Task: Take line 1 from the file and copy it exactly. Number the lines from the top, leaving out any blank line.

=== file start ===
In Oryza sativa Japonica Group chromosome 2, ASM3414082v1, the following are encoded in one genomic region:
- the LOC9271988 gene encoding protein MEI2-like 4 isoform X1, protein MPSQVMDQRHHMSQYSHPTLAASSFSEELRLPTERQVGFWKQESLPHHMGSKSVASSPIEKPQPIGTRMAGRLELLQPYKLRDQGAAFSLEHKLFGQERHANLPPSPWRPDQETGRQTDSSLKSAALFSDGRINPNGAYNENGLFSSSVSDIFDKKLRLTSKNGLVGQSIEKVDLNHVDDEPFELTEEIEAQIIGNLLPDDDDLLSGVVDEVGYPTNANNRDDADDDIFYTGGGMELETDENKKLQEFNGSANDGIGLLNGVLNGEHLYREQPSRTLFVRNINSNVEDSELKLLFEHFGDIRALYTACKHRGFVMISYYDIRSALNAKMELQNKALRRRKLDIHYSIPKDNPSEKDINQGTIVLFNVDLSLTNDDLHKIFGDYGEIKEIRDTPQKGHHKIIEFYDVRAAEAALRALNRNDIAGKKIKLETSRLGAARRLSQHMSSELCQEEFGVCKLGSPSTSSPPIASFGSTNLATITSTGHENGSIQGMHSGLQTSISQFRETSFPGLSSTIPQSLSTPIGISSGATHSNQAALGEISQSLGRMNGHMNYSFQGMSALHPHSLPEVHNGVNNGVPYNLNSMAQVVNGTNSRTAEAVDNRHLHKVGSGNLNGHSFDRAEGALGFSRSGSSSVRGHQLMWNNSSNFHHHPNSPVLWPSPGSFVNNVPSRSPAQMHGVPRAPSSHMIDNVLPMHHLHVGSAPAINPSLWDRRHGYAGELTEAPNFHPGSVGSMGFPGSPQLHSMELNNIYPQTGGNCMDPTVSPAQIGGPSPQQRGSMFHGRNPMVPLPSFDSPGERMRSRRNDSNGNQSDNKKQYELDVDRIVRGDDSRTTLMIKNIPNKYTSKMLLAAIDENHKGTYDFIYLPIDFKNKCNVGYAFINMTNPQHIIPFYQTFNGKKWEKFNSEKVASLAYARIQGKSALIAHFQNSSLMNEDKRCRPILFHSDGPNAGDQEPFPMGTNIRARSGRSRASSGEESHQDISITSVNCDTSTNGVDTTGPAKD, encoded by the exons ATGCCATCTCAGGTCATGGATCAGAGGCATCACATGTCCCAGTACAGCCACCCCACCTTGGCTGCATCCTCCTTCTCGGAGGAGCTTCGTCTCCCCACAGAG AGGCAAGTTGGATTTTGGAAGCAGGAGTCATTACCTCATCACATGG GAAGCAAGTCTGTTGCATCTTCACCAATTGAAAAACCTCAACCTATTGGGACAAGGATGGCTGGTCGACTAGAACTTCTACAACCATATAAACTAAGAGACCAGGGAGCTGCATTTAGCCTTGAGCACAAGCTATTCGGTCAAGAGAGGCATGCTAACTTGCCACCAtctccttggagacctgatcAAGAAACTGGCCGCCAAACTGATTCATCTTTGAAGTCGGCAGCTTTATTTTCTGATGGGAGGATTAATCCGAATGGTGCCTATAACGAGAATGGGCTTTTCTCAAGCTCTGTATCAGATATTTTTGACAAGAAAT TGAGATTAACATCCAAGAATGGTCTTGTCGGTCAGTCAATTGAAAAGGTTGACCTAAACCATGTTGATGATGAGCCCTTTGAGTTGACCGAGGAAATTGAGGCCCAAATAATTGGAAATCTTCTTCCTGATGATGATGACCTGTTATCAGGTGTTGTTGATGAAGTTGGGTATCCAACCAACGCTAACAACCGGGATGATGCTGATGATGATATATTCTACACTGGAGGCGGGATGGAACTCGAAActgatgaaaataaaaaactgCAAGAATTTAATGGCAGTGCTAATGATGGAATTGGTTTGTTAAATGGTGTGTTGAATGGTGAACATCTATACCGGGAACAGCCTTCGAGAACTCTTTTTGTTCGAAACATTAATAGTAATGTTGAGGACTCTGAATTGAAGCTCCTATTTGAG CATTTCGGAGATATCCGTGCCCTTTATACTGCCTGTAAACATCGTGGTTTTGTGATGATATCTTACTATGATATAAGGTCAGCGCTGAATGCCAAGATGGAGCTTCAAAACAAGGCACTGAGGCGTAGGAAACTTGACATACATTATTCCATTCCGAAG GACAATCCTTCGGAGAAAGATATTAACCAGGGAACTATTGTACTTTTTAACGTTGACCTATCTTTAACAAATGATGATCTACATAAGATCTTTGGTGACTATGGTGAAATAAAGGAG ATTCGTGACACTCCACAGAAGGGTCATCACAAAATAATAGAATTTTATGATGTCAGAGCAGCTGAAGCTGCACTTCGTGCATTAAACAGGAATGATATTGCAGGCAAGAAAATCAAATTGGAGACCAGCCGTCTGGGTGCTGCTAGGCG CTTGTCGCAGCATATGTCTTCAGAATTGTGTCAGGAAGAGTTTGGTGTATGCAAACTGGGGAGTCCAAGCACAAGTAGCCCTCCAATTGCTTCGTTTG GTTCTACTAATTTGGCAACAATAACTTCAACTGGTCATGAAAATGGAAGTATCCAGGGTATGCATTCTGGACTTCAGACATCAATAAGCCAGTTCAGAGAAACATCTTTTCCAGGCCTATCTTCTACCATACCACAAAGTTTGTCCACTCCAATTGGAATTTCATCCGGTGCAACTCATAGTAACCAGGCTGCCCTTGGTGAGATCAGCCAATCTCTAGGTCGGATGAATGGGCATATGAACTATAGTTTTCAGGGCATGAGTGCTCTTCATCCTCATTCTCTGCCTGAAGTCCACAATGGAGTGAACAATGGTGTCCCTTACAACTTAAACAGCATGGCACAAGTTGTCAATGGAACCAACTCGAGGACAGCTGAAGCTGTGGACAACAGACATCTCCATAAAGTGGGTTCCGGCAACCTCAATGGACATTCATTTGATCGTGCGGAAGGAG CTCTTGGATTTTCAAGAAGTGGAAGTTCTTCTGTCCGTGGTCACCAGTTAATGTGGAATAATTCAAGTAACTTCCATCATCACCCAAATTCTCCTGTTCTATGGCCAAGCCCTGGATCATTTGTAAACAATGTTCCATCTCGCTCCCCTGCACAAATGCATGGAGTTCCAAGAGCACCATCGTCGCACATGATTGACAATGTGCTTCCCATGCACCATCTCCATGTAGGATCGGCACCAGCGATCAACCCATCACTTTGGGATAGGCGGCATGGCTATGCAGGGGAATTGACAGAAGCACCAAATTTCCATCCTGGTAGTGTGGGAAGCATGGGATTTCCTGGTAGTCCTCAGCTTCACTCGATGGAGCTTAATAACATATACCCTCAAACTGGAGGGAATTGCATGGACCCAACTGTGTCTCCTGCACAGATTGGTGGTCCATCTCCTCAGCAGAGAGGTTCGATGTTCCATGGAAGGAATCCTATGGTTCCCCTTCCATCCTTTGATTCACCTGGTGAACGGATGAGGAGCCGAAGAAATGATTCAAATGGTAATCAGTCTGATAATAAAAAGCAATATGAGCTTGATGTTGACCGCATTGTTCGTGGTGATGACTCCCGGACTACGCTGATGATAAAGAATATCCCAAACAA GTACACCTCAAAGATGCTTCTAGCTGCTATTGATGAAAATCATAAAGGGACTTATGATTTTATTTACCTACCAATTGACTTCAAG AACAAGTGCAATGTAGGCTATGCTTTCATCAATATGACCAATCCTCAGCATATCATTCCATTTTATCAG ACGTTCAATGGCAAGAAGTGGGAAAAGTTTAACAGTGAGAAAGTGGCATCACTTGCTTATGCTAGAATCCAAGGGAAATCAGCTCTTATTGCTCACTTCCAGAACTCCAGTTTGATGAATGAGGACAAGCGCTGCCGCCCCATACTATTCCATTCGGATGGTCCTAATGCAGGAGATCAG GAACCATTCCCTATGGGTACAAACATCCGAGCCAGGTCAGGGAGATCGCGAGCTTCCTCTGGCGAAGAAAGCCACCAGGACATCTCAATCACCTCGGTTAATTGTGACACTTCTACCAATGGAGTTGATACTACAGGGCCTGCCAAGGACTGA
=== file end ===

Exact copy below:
In Oryza sativa Japonica Group chromosome 2, ASM3414082v1, the following are encoded in one genomic region: